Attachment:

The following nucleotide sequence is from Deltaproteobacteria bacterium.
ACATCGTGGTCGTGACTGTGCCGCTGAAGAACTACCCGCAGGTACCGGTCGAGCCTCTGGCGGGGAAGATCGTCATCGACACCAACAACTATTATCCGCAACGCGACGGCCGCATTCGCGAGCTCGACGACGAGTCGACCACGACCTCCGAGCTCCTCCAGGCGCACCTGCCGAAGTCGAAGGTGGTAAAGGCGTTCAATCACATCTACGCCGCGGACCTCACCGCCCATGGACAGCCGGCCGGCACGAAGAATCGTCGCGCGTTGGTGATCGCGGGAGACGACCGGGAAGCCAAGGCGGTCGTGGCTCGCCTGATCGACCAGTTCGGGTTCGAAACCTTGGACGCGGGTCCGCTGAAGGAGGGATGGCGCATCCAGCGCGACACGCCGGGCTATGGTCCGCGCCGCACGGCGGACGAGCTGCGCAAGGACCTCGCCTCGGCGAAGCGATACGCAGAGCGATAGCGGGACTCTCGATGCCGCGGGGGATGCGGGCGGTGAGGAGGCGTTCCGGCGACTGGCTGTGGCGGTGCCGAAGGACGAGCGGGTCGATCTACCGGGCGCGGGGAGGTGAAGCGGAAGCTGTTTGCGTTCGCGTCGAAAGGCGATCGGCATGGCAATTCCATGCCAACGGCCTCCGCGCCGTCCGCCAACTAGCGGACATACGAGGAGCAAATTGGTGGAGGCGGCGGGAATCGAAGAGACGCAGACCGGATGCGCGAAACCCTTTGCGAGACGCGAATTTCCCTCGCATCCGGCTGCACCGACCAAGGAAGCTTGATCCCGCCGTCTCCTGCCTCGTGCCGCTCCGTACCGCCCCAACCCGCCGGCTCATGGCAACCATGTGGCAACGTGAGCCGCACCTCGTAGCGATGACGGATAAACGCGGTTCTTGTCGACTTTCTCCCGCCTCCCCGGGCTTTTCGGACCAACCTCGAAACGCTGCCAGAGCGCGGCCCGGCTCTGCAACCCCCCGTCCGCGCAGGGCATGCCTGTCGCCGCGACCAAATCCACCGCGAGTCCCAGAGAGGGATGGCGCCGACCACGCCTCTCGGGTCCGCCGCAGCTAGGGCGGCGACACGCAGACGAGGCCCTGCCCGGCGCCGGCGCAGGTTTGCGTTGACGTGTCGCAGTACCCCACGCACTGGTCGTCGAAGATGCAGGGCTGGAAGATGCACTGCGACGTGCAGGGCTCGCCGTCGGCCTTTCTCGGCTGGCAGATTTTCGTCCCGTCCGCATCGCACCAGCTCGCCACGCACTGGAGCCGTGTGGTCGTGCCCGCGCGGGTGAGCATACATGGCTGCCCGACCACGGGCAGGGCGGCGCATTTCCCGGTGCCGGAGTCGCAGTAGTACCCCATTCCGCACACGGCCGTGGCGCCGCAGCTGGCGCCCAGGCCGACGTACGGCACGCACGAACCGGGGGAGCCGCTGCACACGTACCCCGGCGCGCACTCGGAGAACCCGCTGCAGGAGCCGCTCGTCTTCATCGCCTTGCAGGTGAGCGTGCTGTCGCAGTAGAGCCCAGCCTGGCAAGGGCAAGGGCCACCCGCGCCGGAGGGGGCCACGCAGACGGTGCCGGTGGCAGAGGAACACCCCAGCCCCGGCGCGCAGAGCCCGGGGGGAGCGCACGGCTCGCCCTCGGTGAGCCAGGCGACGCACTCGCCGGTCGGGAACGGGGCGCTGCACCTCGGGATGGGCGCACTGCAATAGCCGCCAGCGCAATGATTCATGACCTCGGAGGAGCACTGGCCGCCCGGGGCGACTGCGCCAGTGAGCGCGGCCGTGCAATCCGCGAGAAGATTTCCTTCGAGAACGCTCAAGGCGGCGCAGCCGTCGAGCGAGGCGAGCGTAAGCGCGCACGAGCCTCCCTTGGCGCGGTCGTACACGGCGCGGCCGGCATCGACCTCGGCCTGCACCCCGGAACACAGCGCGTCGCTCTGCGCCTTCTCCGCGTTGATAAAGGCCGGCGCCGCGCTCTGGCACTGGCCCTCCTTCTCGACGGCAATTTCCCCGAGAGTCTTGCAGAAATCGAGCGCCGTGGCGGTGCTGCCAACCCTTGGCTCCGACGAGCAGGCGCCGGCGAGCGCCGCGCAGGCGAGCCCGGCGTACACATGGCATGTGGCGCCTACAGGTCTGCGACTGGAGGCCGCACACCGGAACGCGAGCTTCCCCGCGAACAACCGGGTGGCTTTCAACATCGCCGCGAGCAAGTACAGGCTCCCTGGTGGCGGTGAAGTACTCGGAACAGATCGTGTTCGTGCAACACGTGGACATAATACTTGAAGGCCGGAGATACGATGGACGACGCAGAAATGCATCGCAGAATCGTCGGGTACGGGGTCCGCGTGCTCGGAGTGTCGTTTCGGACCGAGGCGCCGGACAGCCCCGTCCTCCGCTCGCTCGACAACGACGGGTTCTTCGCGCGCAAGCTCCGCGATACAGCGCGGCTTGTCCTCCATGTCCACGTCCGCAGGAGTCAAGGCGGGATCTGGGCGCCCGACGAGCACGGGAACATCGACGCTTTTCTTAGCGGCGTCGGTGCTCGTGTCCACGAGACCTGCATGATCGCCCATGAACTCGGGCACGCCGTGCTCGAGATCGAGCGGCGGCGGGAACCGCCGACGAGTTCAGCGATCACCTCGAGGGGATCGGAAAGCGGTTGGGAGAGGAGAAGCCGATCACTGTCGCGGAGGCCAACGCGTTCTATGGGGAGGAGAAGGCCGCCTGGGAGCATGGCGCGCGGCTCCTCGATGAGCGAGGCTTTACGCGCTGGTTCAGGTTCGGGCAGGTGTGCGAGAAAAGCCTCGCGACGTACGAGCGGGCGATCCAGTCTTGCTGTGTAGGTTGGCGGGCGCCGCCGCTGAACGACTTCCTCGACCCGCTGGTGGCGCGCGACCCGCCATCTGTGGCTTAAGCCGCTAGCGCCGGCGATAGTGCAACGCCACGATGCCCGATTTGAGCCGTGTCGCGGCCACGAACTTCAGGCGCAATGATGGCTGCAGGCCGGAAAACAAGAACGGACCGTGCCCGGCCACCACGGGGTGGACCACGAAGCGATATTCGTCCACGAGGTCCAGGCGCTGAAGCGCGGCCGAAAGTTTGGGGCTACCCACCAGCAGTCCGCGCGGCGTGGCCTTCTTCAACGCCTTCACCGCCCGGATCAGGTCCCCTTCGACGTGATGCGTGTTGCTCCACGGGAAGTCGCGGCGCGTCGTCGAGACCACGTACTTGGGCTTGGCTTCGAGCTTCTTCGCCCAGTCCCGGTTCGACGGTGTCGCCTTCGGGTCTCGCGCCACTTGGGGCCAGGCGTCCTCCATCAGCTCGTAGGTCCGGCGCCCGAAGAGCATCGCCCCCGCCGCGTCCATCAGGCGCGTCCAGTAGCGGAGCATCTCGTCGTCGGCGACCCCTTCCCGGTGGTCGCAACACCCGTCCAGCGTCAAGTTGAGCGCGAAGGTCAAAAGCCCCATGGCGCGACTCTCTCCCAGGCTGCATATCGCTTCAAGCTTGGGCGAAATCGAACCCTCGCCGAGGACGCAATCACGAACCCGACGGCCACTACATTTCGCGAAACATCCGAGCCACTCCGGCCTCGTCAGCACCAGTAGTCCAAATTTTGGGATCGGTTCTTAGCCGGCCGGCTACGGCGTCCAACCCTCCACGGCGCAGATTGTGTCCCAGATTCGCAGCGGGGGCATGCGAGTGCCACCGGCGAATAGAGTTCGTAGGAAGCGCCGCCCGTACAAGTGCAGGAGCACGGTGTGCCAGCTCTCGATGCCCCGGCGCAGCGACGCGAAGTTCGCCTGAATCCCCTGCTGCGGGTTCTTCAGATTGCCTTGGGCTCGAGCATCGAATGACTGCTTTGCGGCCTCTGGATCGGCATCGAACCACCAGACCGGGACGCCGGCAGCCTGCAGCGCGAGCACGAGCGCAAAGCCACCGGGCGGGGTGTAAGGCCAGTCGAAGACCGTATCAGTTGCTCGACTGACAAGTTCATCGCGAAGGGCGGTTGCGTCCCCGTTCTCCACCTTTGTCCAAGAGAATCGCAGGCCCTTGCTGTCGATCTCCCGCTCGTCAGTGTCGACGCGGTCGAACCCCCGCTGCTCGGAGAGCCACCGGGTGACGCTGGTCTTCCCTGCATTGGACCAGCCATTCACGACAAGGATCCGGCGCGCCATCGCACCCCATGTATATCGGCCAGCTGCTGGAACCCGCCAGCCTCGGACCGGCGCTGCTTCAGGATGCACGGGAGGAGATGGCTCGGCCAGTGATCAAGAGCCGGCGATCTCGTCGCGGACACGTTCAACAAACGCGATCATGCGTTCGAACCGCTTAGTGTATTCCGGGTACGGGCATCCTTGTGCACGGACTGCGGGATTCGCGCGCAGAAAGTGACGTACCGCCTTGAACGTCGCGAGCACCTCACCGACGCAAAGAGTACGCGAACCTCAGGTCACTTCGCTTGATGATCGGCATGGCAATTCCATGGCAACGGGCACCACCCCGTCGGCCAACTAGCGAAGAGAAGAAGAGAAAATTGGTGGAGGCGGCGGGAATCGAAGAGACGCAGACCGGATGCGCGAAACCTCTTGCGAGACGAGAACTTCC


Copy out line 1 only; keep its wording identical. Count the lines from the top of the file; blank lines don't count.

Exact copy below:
The following nucleotide sequence is from Deltaproteobacteria bacterium.